Do you remember the first story you ever read, and the impact it had on you?
Not the first story, but I do remember one from grade school that taught me an important lesson. It was a story about a man who came into a village and offered to pay someone a bag of money if they'd let him hit them three times. Someone accepted the offer and braced himself for the blows. One, two - and that was all. "Where's my money?" cried the recipient of the blows. "You don't get any. I didn't hit you three times." "Boy, you sure fooled me!" chuckled the victim good naturedly. I thought this man was very clever and decided to try this scheme out on my sister. I offered her a dollar if she'd let me hit her three times and, after eyeing me suspiciously, she accepted, insisting I give her the money first. So I put a dollar in her hand and gave her two soft blows. Then I asked for my money back. "No way," she said. "But I didn't hit you three times!" I cried. She was impervious to the argument. A wrestling match ensued, but she was older and at least a match for me. She finally conceded that I should get 33 cents back, though by that time I was more than ready to deliver the third blow. I settled for the cash and it the burning awareness it was me who got outsmarted. Yes, it was on that day I learned the oh so important lesson that life does not always imitate art.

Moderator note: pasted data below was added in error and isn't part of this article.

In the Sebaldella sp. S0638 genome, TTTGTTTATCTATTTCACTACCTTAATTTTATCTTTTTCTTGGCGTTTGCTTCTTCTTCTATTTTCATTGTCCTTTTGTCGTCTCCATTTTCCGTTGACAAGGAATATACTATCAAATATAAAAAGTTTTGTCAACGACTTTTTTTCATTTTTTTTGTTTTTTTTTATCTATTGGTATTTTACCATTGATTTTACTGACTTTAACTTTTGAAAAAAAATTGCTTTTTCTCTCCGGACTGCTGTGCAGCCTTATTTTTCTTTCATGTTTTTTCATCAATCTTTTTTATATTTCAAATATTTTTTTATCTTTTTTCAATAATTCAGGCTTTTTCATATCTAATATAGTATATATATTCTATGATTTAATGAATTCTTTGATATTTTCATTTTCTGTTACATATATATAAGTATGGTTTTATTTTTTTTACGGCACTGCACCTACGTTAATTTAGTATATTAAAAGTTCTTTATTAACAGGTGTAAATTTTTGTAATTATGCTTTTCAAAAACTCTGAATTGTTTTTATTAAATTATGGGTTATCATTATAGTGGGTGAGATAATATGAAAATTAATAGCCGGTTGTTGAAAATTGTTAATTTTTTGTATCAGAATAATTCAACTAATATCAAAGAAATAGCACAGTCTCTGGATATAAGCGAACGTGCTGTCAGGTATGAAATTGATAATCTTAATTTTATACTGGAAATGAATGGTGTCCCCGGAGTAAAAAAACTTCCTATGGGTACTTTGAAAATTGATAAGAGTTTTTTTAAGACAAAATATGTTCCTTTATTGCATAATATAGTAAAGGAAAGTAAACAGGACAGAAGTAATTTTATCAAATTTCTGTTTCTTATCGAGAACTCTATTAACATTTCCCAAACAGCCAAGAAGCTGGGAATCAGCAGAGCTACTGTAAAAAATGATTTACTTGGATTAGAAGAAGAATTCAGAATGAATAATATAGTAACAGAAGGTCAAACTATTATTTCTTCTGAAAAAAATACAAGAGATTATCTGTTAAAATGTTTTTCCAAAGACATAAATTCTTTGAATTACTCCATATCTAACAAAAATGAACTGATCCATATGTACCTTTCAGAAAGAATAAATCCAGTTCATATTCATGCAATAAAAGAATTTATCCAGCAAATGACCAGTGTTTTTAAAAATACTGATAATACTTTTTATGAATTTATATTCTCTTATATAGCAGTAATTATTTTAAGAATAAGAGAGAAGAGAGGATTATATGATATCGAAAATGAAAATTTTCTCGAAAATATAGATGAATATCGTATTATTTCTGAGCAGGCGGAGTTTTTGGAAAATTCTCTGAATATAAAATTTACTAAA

How do you approach cover design?
I look for an image that communicates the essence of the story. The cover makes a promise that the book should keep. If I can't capture the essence of the whole book, I look for an image that conveys a key aspect of the story. Above all, it should appeal to me - if it doesn't catch my attention, I doubt it would catch anyone else's.